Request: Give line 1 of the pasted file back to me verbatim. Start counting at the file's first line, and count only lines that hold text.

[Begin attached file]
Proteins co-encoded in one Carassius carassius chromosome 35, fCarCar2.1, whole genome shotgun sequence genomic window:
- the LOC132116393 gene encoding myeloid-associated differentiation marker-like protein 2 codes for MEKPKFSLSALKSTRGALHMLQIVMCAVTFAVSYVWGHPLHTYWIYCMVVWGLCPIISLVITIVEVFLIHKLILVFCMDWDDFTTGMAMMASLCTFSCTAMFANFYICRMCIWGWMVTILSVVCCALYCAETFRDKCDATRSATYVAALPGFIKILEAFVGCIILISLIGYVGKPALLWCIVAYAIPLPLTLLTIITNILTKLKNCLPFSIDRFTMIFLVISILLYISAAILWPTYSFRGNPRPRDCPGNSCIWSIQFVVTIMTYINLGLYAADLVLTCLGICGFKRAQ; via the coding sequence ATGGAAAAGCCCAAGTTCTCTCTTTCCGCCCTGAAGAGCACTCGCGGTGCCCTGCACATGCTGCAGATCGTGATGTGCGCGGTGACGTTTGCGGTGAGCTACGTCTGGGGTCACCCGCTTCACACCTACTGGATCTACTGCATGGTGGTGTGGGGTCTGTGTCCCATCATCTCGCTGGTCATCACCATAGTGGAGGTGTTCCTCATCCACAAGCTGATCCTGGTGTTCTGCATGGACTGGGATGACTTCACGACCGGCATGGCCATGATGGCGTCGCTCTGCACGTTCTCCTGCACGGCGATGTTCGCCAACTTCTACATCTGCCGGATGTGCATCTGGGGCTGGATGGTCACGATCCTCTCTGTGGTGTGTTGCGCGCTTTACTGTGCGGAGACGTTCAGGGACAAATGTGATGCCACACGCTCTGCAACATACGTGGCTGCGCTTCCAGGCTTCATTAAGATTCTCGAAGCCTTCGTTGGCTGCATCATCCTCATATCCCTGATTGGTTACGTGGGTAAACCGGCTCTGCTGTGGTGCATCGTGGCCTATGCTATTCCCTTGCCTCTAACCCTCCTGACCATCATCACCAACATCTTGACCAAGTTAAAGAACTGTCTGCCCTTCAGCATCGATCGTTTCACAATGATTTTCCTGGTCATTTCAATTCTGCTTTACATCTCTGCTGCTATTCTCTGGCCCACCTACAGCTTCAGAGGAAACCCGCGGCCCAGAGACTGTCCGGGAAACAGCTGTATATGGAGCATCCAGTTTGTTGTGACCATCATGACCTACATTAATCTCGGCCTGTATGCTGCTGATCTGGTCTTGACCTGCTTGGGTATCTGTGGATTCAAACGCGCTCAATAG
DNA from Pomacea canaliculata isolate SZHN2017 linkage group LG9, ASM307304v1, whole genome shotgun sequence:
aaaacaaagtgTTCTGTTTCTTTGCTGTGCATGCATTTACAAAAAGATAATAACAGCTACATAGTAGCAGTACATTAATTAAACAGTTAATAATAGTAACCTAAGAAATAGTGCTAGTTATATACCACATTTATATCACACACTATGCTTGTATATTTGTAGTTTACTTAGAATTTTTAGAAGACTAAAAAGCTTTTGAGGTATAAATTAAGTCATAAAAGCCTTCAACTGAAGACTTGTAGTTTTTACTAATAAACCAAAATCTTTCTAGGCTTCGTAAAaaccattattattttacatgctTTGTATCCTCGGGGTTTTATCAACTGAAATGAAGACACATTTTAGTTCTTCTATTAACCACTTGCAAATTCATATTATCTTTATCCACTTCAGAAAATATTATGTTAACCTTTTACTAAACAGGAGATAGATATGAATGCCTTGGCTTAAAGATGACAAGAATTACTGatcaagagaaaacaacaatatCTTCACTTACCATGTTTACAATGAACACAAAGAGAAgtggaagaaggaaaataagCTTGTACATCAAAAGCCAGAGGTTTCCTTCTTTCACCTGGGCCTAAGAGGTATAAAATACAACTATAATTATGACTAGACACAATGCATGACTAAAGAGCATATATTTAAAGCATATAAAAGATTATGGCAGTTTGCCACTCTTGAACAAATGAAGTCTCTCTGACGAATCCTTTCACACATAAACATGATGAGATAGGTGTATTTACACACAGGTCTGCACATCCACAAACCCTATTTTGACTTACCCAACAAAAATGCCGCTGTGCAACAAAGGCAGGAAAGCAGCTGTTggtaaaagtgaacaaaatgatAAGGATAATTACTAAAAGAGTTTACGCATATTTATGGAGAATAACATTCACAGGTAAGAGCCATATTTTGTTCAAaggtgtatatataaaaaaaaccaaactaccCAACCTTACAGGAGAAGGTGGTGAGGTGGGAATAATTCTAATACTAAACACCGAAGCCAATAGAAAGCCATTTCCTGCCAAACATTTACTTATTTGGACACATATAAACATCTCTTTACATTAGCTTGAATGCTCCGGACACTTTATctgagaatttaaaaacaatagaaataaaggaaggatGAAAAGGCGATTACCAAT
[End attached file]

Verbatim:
Proteins co-encoded in one Carassius carassius chromosome 35, fCarCar2.1, whole genome shotgun sequence genomic window: